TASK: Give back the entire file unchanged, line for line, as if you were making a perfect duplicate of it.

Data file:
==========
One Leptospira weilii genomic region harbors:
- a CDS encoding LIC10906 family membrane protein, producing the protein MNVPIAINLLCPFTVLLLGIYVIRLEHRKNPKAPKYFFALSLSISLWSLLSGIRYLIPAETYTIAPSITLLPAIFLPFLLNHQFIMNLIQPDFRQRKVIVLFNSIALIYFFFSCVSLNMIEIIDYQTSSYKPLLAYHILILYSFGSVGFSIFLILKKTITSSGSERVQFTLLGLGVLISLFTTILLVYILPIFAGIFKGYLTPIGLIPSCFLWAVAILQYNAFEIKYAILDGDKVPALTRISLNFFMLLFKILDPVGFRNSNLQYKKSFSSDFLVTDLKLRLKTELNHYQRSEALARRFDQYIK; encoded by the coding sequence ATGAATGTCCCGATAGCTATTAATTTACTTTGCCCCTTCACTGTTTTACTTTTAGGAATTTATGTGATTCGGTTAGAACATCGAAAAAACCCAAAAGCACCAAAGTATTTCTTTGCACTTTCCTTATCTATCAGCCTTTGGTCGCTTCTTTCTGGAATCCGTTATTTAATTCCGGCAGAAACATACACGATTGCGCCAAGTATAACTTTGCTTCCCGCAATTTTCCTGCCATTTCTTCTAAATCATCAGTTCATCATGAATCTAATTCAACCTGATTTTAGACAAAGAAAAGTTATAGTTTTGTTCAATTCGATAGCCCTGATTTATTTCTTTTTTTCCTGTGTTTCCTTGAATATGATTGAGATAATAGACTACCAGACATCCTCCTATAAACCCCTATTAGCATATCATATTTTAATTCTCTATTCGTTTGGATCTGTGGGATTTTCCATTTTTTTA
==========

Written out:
One Leptospira weilii genomic region harbors:
- a CDS encoding LIC10906 family membrane protein, producing the protein MNVPIAINLLCPFTVLLLGIYVIRLEHRKNPKAPKYFFALSLSISLWSLLSGIRYLIPAETYTIAPSITLLPAIFLPFLLNHQFIMNLIQPDFRQRKVIVLFNSIALIYFFFSCVSLNMIEIIDYQTSSYKPLLAYHILILYSFGSVGFSIFLILKKTITSSGSERVQFTLLGLGVLISLFTTILLVYILPIFAGIFKGYLTPIGLIPSCFLWAVAILQYNAFEIKYAILDGDKVPALTRISLNFFMLLFKILDPVGFRNSNLQYKKSFSSDFLVTDLKLRLKTELNHYQRSEALARRFDQYIK; encoded by the coding sequence ATGAATGTCCCGATAGCTATTAATTTACTTTGCCCCTTCACTGTTTTACTTTTAGGAATTTATGTGATTCGGTTAGAACATCGAAAAAACCCAAAAGCACCAAAGTATTTCTTTGCACTTTCCTTATCTATCAGCCTTTGGTCGCTTCTTTCTGGAATCCGTTATTTAATTCCGGCAGAAACATACACGATTGCGCCAAGTATAACTTTGCTTCCCGCAATTTTCCTGCCATTTCTTCTAAATCATCAGTTCATCATGAATCTAATTCAACCTGATTTTAGACAAAGAAAAGTTATAGTTTTGTTCAATTCGATAGCCCTGATTTATTTCTTTTTTTCCTGTGTTTCCTTGAATATGATTGAGATAATAGACTACCAGACATCCTCCTATAAACCCCTATTAGCATATCATATTTTAATTCTCTATTCGTTTGGATCTGTGGGATTTTCCATTTTTTTA